If you are not familiar with the location of the powertrain control module (computer), it is in the passenger wheel well area in front of the wheel. When you find it, you need to first get a good look at the connector before touching it so you know how it is positioned. Then see if it is tight. Also get a good look at the computer itself, especially the seam around it. These were a problem for water intrusion and especially problematic in the "road salt regions".
GM offers a protector that should be installed for future problems ( I'll send you the list of cars that qualify). The bad part is, they don't cover the computer. I don't know that this is your particular problem, but I v'e seen this happen on others like yours.
There is one other suggestion that may help. The intake valves can get a carbon build up, doing a variety of mis-deeds. If there is a significant build up, it can impede air flow and reduce effiecient fuel burning. I "think" the various air intake sensors adjust for the air flow, but the fuel problem is different. The build up on the valves:
and on the piston head will get dry from the heat of combustion. When this carbon dries it will act like a sponge, sucking the fuel into it as it enters the combustion chamber. Anyways, try this as good maintenance:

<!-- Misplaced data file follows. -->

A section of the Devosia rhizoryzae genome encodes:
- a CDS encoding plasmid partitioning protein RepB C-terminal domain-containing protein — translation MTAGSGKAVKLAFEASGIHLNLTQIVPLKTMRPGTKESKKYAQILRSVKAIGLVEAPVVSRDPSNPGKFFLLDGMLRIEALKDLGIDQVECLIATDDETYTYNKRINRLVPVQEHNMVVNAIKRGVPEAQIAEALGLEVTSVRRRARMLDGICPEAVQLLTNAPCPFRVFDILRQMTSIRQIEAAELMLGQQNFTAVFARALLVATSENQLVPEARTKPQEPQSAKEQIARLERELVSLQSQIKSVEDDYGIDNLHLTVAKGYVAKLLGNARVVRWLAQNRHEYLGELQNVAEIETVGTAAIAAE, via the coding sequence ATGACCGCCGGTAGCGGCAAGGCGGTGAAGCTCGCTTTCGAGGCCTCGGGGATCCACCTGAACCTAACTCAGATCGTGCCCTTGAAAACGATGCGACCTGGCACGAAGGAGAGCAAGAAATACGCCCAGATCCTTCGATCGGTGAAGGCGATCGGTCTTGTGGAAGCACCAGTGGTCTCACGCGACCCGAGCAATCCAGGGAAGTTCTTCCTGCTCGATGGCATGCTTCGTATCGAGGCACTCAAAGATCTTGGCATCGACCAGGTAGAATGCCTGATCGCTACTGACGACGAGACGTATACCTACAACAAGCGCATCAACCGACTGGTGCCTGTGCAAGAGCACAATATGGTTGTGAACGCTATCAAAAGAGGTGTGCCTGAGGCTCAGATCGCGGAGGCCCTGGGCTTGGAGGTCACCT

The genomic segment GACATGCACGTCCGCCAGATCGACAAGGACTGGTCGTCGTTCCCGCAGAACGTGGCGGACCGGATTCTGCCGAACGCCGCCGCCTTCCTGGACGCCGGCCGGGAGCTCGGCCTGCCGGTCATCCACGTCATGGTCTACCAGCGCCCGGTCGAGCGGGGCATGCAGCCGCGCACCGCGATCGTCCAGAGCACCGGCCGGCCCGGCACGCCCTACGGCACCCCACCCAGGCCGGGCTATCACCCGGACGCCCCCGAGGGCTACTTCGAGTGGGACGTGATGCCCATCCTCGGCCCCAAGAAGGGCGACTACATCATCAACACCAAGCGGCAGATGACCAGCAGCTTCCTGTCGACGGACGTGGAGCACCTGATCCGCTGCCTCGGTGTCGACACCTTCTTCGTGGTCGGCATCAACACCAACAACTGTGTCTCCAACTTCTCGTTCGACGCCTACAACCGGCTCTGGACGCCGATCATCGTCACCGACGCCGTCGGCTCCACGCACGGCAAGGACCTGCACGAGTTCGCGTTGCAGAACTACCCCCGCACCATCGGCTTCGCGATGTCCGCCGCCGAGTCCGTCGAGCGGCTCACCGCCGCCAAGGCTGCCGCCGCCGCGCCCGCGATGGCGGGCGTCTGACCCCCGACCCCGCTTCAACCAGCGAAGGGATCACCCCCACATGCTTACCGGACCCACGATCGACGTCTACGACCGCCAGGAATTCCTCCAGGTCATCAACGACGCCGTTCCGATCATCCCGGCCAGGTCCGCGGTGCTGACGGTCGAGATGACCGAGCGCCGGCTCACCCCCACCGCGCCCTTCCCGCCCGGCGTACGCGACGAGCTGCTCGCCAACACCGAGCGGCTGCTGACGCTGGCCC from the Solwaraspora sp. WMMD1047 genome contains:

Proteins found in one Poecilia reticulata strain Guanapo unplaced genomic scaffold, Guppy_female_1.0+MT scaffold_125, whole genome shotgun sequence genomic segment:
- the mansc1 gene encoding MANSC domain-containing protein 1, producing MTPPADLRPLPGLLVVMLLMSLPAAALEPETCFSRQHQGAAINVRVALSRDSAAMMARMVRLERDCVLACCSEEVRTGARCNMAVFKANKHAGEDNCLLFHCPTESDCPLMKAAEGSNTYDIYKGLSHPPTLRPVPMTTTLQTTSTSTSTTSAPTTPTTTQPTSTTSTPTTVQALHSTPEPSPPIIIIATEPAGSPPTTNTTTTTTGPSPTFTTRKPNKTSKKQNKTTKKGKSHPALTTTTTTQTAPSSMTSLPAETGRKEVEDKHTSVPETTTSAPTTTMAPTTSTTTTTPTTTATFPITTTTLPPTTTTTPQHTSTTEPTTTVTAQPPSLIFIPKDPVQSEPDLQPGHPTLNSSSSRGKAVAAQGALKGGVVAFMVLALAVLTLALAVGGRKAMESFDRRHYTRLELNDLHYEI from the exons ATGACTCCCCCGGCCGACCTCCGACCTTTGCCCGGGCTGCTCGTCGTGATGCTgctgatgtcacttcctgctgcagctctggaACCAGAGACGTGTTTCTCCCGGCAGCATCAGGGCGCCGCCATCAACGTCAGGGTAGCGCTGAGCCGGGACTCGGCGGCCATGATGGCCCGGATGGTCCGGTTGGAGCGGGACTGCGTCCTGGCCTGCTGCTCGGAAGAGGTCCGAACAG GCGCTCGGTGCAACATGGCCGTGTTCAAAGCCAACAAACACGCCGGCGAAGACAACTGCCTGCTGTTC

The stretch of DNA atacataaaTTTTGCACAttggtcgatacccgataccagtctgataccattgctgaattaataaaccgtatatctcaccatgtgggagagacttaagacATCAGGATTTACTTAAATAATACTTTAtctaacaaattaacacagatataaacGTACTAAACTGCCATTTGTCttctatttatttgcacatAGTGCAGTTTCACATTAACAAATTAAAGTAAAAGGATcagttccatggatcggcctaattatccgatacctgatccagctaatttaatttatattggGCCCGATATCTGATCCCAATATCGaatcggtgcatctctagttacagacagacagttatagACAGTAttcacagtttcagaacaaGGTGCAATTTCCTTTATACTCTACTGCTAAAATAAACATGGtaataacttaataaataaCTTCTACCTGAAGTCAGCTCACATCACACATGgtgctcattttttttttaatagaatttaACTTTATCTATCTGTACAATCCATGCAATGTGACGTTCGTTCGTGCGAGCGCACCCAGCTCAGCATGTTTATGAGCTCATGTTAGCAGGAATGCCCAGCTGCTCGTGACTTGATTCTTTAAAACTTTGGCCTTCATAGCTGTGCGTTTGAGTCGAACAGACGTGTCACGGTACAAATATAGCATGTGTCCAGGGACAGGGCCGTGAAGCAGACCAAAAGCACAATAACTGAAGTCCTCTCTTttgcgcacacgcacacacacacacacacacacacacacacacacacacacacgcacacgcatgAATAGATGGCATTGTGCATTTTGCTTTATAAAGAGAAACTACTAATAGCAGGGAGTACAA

Try what I call an air induction service.
I like to use castle hydroblast. You spray it into a vacuum line such as the brake booster line if nothing else is accessible. Full spray for 3 minutes, stall the engine with it or have someone kill it while your spraying. Let it set for a few hours then take for a short drive in low gear, revving the rpms to help break it up. First use Castle cleansrite to clean the throttle bore. Try to get the throttle plates scrubbed good with a brush, while your spraying. Use a rag to wipe the carbon out between brushings. Seafoam is another good product, but smokes a lot.
IF you can't find Castle, here is my rep's email:
Wednesday, January 17th, 2007 AT 12:44 AM